Today was the first day back at work after a week off.
I spent the week with my lovely friend Kimmy, who was over here on a trip that has been the better part of a year in the making - but that's all coming in my next post.
Today I wasn't in class first thing. Well, I was there to greet the children, generally say hello, and then left to have my PPA time. Then towards the end a message comes to me that G (a child) wants to talk to me "because she feels scared".
(G's brother has cancer. He is in and out of hospital a lot and recently had surgery.)
Right away I go and get her and we sit on the sofa outside together. It comes to light that she is worried about her brother. And so begins one of the gentlest and hardest conversations I've ever had with a small child. We talked about how it was perfectly okay and normal to be worried about him. We talked about the medicine he was taking, and the physical side effects (losing his hair). We talked about ways she could show him that she loves him (lots of hugs and kisses), and we talked about ways she could look after herself when she is sad. And of course I made it completely clear that I would always have time to listen to whatever she wanted to say. She seemed reassured, and even laughed as we talked about how his hair might grow back (we decided ginger and curly would be best), and I think she went back into class happier.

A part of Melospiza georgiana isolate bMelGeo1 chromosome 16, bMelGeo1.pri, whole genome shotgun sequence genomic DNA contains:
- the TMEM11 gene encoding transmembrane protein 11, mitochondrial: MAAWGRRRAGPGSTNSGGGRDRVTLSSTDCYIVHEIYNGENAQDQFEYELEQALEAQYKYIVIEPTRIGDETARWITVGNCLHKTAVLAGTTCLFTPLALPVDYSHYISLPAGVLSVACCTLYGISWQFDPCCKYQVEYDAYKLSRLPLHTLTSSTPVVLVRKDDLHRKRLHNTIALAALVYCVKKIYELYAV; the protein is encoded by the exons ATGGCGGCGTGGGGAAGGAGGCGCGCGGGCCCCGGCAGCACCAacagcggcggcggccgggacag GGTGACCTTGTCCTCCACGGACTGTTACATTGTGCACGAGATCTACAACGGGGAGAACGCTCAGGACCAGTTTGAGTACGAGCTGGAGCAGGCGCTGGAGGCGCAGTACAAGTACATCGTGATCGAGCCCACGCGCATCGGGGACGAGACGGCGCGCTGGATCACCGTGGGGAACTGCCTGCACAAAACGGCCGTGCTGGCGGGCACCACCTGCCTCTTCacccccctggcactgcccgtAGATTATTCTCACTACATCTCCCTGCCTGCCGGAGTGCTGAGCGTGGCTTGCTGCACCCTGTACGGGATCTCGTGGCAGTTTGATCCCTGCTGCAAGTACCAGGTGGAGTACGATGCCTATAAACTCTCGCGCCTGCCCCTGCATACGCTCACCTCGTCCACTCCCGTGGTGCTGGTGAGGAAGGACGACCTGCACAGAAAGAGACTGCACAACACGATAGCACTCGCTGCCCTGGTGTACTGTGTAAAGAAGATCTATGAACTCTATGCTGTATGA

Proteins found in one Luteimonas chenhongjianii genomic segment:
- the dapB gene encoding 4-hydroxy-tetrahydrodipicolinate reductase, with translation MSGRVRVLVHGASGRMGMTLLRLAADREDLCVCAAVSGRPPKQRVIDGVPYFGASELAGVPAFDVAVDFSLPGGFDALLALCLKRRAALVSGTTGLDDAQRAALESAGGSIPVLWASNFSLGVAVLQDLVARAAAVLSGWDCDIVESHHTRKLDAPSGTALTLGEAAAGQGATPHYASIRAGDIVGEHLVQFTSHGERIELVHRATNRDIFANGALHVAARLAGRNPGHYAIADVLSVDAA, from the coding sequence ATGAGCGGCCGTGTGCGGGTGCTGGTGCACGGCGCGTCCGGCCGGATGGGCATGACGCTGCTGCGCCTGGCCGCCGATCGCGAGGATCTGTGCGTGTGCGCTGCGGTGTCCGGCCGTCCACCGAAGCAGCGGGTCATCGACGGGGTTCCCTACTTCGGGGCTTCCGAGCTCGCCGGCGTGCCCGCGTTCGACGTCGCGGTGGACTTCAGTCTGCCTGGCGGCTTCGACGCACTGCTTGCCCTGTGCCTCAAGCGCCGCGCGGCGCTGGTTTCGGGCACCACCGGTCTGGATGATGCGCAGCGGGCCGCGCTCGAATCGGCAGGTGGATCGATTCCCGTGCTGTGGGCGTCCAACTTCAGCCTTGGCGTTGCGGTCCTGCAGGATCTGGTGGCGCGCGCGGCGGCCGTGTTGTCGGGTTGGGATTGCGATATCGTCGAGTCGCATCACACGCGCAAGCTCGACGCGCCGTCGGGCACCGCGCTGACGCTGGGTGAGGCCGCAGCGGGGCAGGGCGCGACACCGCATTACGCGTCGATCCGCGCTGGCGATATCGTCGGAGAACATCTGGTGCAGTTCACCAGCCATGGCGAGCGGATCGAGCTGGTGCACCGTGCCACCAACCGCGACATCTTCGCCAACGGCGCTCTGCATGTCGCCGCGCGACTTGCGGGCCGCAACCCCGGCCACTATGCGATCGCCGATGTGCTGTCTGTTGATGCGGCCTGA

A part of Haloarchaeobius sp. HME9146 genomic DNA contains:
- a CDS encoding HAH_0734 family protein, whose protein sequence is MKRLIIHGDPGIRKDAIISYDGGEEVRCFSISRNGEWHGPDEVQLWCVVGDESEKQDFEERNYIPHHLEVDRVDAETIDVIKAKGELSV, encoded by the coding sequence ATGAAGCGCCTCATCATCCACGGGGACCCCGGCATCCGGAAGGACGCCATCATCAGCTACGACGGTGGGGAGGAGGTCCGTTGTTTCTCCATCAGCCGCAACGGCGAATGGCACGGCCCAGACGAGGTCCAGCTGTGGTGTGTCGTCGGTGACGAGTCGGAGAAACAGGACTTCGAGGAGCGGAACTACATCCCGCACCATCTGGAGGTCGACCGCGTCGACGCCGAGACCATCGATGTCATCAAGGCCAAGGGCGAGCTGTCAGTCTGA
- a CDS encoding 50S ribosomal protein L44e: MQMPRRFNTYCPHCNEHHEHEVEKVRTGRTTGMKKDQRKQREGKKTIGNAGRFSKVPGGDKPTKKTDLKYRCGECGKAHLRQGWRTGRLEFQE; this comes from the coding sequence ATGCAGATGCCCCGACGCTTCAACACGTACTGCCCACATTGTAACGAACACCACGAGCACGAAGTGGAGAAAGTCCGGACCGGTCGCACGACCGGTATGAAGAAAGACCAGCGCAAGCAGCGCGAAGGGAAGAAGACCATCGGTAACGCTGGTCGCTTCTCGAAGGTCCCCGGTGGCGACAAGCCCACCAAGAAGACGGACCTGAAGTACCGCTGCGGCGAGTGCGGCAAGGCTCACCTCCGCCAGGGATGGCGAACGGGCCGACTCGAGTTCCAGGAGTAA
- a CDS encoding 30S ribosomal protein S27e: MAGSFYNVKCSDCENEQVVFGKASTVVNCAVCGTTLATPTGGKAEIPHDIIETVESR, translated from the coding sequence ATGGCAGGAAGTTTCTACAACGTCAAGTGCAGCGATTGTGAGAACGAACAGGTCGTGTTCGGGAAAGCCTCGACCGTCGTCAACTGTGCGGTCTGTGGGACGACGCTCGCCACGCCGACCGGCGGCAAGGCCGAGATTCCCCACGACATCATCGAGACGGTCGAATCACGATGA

But I see a lot more of these conversations in the future... I spoke to leadership afterwards, who are going to phone her parents to see how they would like us to proceed. It's a very hard conversation to have with a 6-year-old...
Let's just say, teacher training courses don't prepare you for this.
It is these sorts of moments that remind me sometimes, of the incredible role teachers have in children's lives. For some children, their class teacher is the only predictable, consistent and constant adult in their lives. And to be the one adult who a child who "feels scared" wants to turn to, is a real honour. A scary one, but an honour nonetheless.